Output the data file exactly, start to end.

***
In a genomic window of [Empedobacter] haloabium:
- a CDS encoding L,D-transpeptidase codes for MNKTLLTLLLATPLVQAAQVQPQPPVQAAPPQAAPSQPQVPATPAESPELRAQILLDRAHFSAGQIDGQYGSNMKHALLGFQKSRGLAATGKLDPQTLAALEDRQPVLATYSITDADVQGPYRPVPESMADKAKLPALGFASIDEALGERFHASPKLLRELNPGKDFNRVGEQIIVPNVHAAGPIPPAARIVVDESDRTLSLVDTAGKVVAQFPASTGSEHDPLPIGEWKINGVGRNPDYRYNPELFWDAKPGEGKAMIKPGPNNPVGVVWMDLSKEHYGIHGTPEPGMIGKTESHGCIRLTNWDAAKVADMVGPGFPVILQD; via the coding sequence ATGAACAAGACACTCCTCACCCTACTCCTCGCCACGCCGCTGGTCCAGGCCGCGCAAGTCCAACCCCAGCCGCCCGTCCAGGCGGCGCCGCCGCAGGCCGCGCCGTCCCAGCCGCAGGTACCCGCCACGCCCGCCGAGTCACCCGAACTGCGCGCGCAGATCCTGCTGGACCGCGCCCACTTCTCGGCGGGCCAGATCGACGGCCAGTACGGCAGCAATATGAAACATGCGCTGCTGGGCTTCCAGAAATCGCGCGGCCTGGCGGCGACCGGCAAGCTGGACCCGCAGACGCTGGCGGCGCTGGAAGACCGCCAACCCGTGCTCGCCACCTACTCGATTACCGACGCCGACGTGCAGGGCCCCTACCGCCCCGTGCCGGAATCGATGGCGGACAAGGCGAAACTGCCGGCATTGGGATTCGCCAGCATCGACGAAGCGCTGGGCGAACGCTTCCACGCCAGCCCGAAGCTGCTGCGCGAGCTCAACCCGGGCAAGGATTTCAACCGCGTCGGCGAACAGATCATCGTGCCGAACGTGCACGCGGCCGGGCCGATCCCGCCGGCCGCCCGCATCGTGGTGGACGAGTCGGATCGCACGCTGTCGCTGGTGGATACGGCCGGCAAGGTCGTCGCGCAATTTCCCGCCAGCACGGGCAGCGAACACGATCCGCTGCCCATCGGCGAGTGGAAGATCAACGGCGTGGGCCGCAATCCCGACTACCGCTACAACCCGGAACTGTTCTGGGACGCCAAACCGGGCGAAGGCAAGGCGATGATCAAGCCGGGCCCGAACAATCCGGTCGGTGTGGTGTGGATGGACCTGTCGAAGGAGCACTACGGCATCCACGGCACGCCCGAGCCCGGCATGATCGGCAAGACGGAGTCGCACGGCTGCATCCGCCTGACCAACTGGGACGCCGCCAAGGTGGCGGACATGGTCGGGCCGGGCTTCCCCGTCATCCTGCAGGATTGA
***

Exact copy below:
In a genomic window of [Empedobacter] haloabium:
- a CDS encoding L,D-transpeptidase codes for MNKTLLTLLLATPLVQAAQVQPQPPVQAAPPQAAPSQPQVPATPAESPELRAQILLDRAHFSAGQIDGQYGSNMKHALLGFQKSRGLAATGKLDPQTLAALEDRQPVLATYSITDADVQGPYRPVPESMADKAKLPALGFASIDEALGERFHASPKLLRELNPGKDFNRVGEQIIVPNVHAAGPIPPAARIVVDESDRTLSLVDTAGKVVAQFPASTGSEHDPLPIGEWKINGVGRNPDYRYNPELFWDAKPGEGKAMIKPGPNNPVGVVWMDLSKEHYGIHGTPEPGMIGKTESHGCIRLTNWDAAKVADMVGPGFPVILQD; via the coding sequence ATGAACAAGACACTCCTCACCCTACTCCTCGCCACGCCGCTGGTCCAGGCCGCGCAAGTCCAACCCCAGCCGCCCGTCCAGGCGGCGCCGCCGCAGGCCGCGCCGTCCCAGCCGCAGGTACCCGCCACGCCCGCCGAGTCACCCGAACTGCGCGCGCAGATCCTGCTGGACCGCGCCCACTTCTCGGCGGGCCAGATCGACGGCCAGTACGGCAGCAATATGAAACATGCGCTGCTGGGCTTCCAGAAATCGCGCGGCCTGGCGGCGACCGGCAAGCTGGACCCGCAGACGCTGGCGGCGCTGGAAGACCGCCAACCCGTGCTCGCCACCTACTCGATTACCGACGCCGACGTGCAGGGCCCCTACCGCCCCGTGCCGGAATCGATGGCGGACAAGGCGAAACTGCCGGCATTGGGATTCGCCAGCATCGACGAAGCGCTGGGCGAACGCTTCCACGCCAGCCCGAAGCTGCTGCGCGAGCTCAACCCGGGCAAGGATTTCAACCGCGTCGGCGAACAGATCATCGTGCCGAACGTGCACGCGGCCGGGCCGATCCCGCCGGCCGCCCGCATCGTGGTGGACGAGTCGGATCGCACGCTGTCGCTGGTGGATACGGCCGGCAAGGTCGTCGCGCAATTTCCCGCCAGCACGGGCAGCGAACACGATCCGCTGCCCATCGGCGAGTGGAAGATCAACGGCGTGGGCCGCAATCCCGACTACCGCTACAACCCGGAACTGTTCTGGGACGCCAAACCGGGCGAAGGCAAGGCGATGATCAAGCCGGGCCCGAACAATCCGGTCGGTGTGGTGTGGATGGACCTGTCGAAGGAGCACTACGGCATCCACGGCACGCCCGAGCCCGGCATGATCGGCAAGACGGAGTCGCACGGCTGCATCCGCCTGACCAACTGGGACGCCGCCAAGGTGGCGGACATGGTCGGGCCGGGCTTCCCCGTCATCCTGCAGGATTGA